At Nashville Software School, we provide our students and graduates who are still on the search for their first job in tech with opportunities to dive deeper and continue their education while on the job hunt. These graduates are referred to as Seekers.
While starting a job search can be a daunting task in and of itself, when you throw in a less-than-ideal economy & mass lay-offs into the mix, it can become overwhelming, especially for recent graduates. In fact, Matt Kroeger of Cohort 38 knows first hand what it’s like to graduate in the middle of a slow job market. When did he graduate? Oh, right…2020. 😵💫
In a recent Seekers meeting at Nashville Software School (NSS), Matt shared his journey through the job market, and now we’re sharing some of his guidance and tips on how to stay resilient and keep your spirits high during a long job search!
The Art of “Being Your Own Friend” to Combat Imposter Syndrome
The job search can take a toll on your confidence – from rejections to recruiters ghosting you, even making it to the final round of interviews can be emotionally draining. Matt points out that one major obstacle to overcome is imposter syndrome, that nagging feeling that you're not good enough or that you're failing in some way.
If you ever get that imposter syndrome kicking in, saying, 'You know, maybe I'm not good enough,' [remember that] you've proven [you’re good enough] by going through NSS, working on these group projects, contributing, being a great teammate, and making things you can be proud of.” - Matthew Kroeger
Matt suggests the exercise of “being your own friend,” as a way to help distance yourself from the criticism swirling around in your head and evaluate your efforts as if you were advising a friend in a similar situation. “We'd never say the things we say to ourselves with imposter syndrome to a friend,” he points out. “So, I say, be your own friend, step out, and if you look at what you're doing, it becomes obvious that it's a matter of time. You are putting in the work, and a lot of the negative stuff is coming from imposter syndrome."
Embracing the Numbers Game
Like it or not, the job search is a numbers game, and Matt encourages job seekers to embrace this fact. While it can be frustrating to apply to numerous positions, remember that every rejection brings you one step closer to your desired role. It's all part of the journey.
"It can suck to get really invested and go through hundreds of job applications, but when you find one you really care about and it comes through, that's a huge win,” he says. “When you're putting in the work and seeing it from a positive angle and realizing it's a numbers game, you can take comfort in that. It becomes [inevitable] that you're going to get a job. When you start thinking about it like that, it really helps keep your momentum. It helps you not take rejections and shortcomings personally because they're all learning opportunities for the next one."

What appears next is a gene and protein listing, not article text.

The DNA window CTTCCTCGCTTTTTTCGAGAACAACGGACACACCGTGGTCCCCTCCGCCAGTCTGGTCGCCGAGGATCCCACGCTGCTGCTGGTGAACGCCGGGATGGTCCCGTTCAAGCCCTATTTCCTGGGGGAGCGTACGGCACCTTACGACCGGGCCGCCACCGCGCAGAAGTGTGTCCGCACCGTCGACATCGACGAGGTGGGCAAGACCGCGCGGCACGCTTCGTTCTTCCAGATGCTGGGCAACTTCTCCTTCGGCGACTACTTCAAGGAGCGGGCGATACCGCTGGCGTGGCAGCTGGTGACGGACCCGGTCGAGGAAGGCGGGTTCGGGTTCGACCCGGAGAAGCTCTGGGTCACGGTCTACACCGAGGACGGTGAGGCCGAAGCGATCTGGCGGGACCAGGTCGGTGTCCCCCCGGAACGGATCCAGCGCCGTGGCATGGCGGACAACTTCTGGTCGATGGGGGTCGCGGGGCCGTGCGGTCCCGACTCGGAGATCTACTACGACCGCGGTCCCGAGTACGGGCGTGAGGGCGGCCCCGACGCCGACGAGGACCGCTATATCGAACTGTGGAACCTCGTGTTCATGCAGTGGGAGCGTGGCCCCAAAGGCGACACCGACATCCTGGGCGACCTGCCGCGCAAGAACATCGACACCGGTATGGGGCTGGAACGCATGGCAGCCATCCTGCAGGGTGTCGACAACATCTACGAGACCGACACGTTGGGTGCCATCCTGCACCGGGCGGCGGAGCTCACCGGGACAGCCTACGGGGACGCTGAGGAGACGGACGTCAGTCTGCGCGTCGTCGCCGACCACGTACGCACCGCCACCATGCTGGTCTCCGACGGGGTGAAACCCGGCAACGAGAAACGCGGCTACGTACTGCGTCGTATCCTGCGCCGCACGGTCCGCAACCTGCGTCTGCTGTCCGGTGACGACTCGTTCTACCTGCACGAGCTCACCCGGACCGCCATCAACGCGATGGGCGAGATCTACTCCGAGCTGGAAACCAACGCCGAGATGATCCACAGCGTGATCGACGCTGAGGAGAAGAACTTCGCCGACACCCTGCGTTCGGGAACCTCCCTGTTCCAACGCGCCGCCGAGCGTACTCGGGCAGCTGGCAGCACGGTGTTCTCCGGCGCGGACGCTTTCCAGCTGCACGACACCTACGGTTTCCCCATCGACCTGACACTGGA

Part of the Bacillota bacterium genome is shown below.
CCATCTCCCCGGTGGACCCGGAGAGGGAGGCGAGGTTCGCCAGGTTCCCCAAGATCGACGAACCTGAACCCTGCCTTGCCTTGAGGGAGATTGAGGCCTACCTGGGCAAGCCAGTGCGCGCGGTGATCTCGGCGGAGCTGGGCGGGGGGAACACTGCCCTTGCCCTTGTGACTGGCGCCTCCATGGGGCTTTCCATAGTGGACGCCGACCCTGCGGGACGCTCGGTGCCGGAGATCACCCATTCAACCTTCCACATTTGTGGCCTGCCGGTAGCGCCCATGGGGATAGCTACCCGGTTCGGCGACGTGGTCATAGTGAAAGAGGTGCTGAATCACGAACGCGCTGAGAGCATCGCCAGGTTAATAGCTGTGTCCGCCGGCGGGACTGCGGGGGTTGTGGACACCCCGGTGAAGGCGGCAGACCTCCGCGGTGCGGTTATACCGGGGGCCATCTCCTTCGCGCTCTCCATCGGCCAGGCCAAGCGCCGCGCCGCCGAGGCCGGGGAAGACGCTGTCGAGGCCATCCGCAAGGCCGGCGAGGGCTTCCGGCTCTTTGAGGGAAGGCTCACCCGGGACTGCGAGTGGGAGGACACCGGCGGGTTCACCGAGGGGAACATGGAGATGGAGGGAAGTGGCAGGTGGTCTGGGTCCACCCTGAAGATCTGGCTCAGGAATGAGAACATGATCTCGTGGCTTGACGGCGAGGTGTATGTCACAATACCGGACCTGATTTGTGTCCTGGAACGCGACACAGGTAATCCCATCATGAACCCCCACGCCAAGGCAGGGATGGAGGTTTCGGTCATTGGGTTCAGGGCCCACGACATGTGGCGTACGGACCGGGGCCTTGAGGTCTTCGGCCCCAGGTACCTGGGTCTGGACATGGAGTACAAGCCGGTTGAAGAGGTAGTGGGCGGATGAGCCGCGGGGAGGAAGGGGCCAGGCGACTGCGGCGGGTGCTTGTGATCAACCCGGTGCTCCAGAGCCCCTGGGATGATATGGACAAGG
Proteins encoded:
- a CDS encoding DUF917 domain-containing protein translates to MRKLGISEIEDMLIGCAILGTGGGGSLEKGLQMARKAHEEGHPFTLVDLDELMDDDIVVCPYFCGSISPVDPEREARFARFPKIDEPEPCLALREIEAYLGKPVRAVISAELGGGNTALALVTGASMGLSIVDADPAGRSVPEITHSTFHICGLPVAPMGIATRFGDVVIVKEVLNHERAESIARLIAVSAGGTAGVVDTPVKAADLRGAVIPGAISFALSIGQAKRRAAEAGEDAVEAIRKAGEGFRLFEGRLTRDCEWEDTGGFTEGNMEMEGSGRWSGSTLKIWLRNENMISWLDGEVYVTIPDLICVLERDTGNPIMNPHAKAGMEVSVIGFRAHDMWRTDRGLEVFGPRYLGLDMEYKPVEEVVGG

Something we talk a lot about at NSS is the growth mindset which focuses on personal development and continuous improvement, emphasizing how far you've come rather than dwelling on setbacks. Even on your worst days, you are a better developer than you were yesterday, last week, or last month. “We can apply the same growth mindset [that we used to learn] coding concepts and being okay with not knowing everything right away to the job search,” Matt suggests, “paired with [getting a] job being inevitable, which I promise is true, as crazy as it sounds.
With that growth mindset, we're constantly getting better. So when we land that role, we're better than we were before, whether it takes a week, two weeks, a month, or longer. Being a developer or an analyst is the baseline we're at. We already know that's what we are, so we can only go up and keep growing.”
Matt advocates for aggressive networking, and he's not using this term lightly. He emphasizes that being active on platforms like LinkedIn is a crucial step in the process. But who should you talk to and when?
- Start with Company Contacts: If a company posts a job on LinkedIn, it usually includes a contact name. Reach out to them, ask questions, express your interest, and learn more about the role and the company.
- Research the Company Thoroughly: Matt strongly emphasizes the importance of researching the company. Avoid going into interviews without knowing what the company does. It's a terrible look, and it diminishes your chances of success.
- Connect with a Variety of People: While you can begin by reaching out to the person who posted the job or the recruiter, don't stop there. Connect with hiring or engineering managers, tech leads, and even regular employees who are in the role you're pursuing. This provides you with a well-rounded perspective of the company and its culture.
- Leverage Alumni Networks: If you see that a company employs Nashville Software School (NSS) alumni, reach out to them. Matt highlights the quality of people who come from NSS as a testament to the power of networking within alumni circles.
What to Talk About in Your Outreach
When reaching out to people, it's essential to start the conversation right. Begin by building rapport and expressing your genuine interest in the company. Matt suggests discussing your enthusiasm for the company's mission, products, or your background. Ask them about their experiences working there, the company culture, and other culture-related questions. It's crucial not to immediately jump to asking for a job. Focus on building a connection first.
As you navigate your journey of landing your first, or next job in tech, remember that it's a combination of your skills and your network that will help get you there. Networking aggressively, being your own friend, and keeping a growth mindset can be the game-changers you need. So get out there, make connections, and don’t give up! You never know, your next job in tech could be just a conversation away!